Hendrik Heinz, Hilmar Koerner, Richard A. Vaia, and B. L. Farmer. Materials and Manufacturing Directorate, Air Force Research Laboratory, WPAFB, OH 45433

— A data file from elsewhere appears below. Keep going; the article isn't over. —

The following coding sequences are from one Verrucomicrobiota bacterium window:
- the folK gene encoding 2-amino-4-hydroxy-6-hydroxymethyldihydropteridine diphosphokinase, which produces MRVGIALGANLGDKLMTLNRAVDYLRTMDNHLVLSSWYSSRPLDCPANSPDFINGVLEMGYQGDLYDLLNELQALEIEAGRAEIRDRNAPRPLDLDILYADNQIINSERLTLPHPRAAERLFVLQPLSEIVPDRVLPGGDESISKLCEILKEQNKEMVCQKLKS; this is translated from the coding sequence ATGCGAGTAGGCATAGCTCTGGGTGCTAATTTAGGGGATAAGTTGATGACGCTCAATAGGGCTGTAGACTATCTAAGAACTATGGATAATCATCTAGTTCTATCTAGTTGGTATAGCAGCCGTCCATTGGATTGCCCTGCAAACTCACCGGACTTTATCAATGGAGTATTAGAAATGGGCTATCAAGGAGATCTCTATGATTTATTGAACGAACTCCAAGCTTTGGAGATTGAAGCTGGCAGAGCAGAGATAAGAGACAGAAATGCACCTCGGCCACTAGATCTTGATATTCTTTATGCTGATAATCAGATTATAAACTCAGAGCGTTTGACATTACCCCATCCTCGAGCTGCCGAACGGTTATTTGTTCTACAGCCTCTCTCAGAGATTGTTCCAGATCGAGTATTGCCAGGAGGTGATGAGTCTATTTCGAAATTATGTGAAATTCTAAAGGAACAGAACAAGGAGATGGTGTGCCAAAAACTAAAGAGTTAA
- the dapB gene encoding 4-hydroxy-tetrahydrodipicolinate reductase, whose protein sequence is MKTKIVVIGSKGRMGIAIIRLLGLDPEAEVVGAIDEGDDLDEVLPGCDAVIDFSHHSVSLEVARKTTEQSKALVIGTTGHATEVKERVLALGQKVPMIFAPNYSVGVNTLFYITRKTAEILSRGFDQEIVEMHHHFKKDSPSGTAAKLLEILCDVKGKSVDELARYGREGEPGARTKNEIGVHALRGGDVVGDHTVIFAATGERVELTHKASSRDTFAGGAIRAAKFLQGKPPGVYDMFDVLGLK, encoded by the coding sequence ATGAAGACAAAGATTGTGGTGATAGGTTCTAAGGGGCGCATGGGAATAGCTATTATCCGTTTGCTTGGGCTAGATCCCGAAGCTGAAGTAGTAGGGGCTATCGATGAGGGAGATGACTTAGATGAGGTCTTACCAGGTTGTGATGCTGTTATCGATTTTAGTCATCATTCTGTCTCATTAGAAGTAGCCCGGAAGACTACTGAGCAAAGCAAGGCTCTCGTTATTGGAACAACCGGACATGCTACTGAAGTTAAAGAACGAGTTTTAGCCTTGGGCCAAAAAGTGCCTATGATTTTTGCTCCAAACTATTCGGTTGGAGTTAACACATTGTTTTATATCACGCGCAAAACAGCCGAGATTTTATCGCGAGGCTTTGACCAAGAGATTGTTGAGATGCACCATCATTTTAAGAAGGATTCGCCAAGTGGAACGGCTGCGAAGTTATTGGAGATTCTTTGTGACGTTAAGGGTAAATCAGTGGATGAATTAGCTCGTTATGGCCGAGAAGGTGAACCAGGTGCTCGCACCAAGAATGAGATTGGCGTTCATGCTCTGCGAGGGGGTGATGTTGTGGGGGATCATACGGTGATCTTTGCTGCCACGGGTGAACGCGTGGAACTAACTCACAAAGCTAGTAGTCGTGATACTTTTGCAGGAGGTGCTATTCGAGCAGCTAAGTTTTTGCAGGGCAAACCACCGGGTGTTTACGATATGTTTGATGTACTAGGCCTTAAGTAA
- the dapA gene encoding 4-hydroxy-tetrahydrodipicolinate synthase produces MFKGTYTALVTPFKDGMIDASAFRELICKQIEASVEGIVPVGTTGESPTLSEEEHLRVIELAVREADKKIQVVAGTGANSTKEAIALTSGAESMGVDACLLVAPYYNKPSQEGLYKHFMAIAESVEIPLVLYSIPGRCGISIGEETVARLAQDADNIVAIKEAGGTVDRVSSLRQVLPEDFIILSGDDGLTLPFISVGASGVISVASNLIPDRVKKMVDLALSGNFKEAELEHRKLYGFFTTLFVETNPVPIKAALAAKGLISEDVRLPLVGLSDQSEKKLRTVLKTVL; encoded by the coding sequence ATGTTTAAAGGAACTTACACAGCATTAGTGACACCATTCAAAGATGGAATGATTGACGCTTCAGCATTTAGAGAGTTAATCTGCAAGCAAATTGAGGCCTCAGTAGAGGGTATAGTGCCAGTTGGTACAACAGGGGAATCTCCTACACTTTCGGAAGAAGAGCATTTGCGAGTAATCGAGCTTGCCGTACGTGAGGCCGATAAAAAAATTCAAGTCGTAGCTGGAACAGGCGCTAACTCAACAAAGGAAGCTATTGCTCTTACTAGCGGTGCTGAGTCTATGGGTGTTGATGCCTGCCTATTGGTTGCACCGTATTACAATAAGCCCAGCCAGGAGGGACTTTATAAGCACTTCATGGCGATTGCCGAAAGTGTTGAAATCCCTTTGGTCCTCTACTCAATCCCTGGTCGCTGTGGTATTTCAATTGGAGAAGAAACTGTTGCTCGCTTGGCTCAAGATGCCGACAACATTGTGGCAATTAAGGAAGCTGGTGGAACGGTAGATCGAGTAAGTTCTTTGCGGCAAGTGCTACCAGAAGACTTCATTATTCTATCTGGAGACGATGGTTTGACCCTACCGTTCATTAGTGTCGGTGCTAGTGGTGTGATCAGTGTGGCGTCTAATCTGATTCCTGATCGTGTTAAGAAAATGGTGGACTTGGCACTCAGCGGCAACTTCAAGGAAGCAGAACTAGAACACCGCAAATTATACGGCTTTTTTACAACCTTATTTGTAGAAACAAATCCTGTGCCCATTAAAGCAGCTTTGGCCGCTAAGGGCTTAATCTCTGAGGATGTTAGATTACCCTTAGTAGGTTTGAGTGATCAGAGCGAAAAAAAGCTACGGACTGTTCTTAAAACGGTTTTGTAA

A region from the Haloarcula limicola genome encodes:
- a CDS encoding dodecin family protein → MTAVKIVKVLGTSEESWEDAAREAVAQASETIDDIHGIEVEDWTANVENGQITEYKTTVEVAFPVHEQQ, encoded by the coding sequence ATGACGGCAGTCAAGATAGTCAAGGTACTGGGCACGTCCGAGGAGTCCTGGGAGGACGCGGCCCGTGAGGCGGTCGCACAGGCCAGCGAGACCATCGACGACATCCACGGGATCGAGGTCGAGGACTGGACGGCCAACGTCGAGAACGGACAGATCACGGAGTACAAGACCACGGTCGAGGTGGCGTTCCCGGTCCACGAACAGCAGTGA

A major challenge in computational chemistry and materials science is the simulation of hybrid systems such as bioorganic-inorganic and organic-inorganic interfaces. Many force fields have the capability to deal with biologically oriented or common organic molecules, but compatible energy models of good quality for inorganic components such as silicates or metals are still scarce. Successful concepts to develop such models will be outlined for the example of sheet silicates and fcc metals. An important aspect is the accurate reproduction of experimental values of surface tensions in the models (both solid-solid and solid-liquid) to be able to reproduce interfacial properties in hybrid materials (e.g., composites and bioinspired materials) in a simulation. We illustrate that this aspect has received only marginal consideration in both open source and commercially available force fields, and that common energy expressions (PCFF, CVFF, CHARMM, GROMACS) are capable of quantitatively reproducing surface properties when parameterizations are carried out strictly according to physical guidelines. Accurate force fields for mica-type silicates and fcc metals are presented, which achieve quantitative agreement between computed and experimental surface tensions, as well as cell parameters.  H. Heinz, H. Koerner, K. L. Anderson, R. A. Vaia, B. L. Farmer, Chem. Mater. 2005, 17, 5658–5669.